Serial Killer Profile: Ed Gein
Ed Gein is one of those serial killers whose crimes were so extreme that the killer and his crimes become a matter of fascination for many and begin to take on a sort of folklore status.
Ed Gein was born on August 27, 1906, in La Crosse, Wisconsin to a violent father and extremely religious mother. Ed Gein's mother made sure that her son knew her views on what she saw to be the evils of the world including drink and stressed that all women should be considered whores. Ed Gein was once caught masturbating and to teach him a lesson his mother poured scalding water over his genitals. Ed Gein is also reported to have experienced an episode of sexual arousal when he watched his mother and father slaughter a hog.
Ed Gein's father died in 1940 and his brother Henry had started to turn his back on the teachings of their mother. In 1944 Ed Gein and his brother found themselves caught up in a brush fire. Ed Gein ran to get help and told the police that he had lost sight of his brother in the blaze. However, when he brought the police to the fire he brought them straight to the location where his brother's dead body was located. The official report of Henry Gein's death said he died of asphyxiation from the fire even though he had received strong blows to the head. In December 1945, Ed Gein's mother Augusta died and Ed Gein was left an emotional wreck.
On November 17, 1957 police searched Ed Gein's property in connection with the disappearance of a woman named Bernice Worden. The police may have suspected Ed Gein but they couldn't have been prepared what they would see when they entered his home. The first thing they saw was the corpse of Bernice Worden. She had been killed by being shot with a .22-caliber rifle but it wasn't just her death that shocked the police but instead it was the condition of her dead body. She had been decapitated, split open like a deer and left to hang from her ankles.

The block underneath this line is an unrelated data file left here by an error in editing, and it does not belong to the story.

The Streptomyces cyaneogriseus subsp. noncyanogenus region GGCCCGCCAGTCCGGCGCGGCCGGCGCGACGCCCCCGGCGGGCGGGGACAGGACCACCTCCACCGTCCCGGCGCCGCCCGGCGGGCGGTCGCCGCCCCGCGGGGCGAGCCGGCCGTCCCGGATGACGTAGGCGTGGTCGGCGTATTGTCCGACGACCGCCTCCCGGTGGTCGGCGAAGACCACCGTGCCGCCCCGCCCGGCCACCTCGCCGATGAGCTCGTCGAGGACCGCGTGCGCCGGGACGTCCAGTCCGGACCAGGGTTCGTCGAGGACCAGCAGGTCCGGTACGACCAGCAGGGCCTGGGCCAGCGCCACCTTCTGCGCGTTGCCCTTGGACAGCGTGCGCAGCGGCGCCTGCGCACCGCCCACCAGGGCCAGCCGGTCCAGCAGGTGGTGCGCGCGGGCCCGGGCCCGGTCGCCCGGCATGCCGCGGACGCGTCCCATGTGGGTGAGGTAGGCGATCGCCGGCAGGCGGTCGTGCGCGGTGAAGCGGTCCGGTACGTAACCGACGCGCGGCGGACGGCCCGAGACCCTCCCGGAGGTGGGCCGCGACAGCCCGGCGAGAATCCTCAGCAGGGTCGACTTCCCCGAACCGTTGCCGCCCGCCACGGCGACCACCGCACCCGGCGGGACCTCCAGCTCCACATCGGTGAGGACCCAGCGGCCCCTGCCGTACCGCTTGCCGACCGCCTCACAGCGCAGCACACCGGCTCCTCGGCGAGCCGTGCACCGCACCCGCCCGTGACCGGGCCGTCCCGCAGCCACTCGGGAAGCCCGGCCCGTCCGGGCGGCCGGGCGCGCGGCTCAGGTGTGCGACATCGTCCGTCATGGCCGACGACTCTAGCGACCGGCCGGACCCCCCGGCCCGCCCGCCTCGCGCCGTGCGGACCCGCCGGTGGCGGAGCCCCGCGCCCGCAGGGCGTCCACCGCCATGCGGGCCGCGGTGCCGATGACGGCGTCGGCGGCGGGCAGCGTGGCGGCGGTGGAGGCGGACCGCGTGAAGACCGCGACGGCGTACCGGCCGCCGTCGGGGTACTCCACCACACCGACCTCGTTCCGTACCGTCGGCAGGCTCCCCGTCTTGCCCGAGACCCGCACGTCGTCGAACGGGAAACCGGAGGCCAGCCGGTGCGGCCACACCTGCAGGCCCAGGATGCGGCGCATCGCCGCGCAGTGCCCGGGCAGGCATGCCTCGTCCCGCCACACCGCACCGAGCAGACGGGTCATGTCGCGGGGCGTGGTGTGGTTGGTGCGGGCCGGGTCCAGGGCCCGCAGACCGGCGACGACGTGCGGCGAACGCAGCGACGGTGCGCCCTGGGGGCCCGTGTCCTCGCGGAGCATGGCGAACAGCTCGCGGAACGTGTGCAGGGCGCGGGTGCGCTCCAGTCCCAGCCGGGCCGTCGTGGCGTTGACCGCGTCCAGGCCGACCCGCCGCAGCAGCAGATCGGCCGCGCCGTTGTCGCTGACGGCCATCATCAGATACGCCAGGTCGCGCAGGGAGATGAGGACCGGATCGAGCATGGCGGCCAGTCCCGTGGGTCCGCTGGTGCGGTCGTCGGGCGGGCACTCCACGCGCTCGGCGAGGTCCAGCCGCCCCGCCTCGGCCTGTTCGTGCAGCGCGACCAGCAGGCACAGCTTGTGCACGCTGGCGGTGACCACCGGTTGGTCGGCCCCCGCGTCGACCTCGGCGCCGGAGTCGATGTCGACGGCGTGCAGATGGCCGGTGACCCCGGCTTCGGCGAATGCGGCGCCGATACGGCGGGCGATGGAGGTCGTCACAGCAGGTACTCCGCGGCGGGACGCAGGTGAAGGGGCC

When the police searched the rest of Ed Gein's property they found the following sickening items:
* severed heads acting
as bedposts in the bedroom;
Of all the items discovered during the investigation into Ed Gein the most infamous was a wardrobe Ed Gein had made for himself that was made of human skin. The wardrobe included leggings, a gutted torso (including breasts) and an array of tanned, dead-skin masks that looked leathery and almost mummified.
Ed Gein claimed that he would dig up the graves of women that had recently died and then take their bodies back to his home where he tanned their skin to make the items in his wardrobe. Importantly, he admitted that the women he set about digging up were those that held a resemblance to his own mother. According to accounts, Ed Gein had begun to desire a sex change shortly after the death of his mother. It is thought that Ed Gein created this 'woman suits' from the bodies of dead women so that he could put them on and have the body of a woman.
Ed Gein was at first found was found mentally incompetent and unable to to stand trial and therefore was sent to a mental hospital. However,in 1968 Ed Gein was said to be sane enough to stand trial. At this trial, Ed Gein was found not guilty by reason of insanity and he spent the rest of his life at Mendota State Hospital in Madison, Wisconsin.
Ed Gein died of respiratory
failure in 1984 at the age of 77. However, the legacy of Ed Gein's crimes
have been captures many times in popular culture and therefore will
carry on for years to come. Ed Gein is largely thought to be inspiration
for the character of Normal Bates in the book and resulting film Psycho.
Ed Gein's crimes were also inspiration for The Texas Chainsaw
Massacre and parts of The
Silence of the Lambs.